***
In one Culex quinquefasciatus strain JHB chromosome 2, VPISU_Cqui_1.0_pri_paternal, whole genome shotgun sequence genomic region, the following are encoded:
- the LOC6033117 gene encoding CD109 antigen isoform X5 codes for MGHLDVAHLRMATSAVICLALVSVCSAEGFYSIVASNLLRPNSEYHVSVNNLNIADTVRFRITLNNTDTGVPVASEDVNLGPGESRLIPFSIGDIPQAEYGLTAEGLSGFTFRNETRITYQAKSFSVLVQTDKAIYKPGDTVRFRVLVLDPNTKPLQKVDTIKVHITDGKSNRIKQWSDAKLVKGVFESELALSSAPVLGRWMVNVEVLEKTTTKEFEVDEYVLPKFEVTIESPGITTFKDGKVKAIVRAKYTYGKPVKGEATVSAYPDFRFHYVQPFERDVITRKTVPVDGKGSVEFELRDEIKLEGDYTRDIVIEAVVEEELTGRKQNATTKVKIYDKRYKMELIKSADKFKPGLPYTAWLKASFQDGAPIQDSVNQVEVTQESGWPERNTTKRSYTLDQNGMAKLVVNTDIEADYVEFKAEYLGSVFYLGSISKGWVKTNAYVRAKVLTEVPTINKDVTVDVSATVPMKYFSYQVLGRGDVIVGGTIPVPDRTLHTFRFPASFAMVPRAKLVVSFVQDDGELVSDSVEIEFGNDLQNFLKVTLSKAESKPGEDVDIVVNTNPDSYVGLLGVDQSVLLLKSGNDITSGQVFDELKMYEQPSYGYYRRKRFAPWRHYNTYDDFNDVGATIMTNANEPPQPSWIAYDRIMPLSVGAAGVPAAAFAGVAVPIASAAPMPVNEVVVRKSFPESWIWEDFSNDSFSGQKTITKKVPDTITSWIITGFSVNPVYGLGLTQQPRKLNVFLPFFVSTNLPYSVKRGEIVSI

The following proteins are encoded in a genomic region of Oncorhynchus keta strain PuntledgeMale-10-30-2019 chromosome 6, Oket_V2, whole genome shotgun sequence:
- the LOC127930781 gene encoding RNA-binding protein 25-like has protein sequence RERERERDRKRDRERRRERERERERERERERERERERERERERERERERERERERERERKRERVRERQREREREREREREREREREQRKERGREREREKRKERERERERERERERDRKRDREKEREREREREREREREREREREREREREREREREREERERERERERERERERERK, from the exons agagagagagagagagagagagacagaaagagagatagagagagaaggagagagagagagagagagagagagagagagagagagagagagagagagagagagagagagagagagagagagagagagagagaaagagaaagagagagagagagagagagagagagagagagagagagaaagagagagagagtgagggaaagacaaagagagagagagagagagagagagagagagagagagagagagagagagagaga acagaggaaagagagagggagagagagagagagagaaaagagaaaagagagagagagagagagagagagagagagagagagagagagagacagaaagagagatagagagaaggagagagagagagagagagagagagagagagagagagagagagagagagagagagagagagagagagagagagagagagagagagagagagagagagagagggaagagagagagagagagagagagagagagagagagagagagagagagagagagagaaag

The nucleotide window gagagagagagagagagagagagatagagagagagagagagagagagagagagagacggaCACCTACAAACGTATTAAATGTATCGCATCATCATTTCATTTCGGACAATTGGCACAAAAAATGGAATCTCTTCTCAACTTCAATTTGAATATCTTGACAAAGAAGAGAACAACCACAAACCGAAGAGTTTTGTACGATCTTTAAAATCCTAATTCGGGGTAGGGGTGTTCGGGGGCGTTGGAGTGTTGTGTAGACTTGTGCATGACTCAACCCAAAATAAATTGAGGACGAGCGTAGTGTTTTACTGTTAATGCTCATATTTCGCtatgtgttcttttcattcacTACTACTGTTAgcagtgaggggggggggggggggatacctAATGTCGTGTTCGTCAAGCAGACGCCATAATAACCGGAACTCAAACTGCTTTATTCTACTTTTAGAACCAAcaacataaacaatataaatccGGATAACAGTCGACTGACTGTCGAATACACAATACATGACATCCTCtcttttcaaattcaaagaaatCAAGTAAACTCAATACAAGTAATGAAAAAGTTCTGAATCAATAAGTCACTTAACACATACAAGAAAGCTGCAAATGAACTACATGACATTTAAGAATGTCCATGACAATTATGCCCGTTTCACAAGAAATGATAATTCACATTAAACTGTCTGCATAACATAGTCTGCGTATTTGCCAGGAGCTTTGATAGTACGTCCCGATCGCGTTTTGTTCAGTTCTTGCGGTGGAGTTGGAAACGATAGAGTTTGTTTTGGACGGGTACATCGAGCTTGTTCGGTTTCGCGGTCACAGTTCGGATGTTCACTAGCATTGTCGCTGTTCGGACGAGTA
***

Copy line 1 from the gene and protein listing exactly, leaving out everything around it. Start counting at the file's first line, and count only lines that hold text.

In one Culex quinquefasciatus strain JHB chromosome 2, VPISU_Cqui_1.0_pri_paternal, whole genome shotgun sequence genomic region, the following are encoded: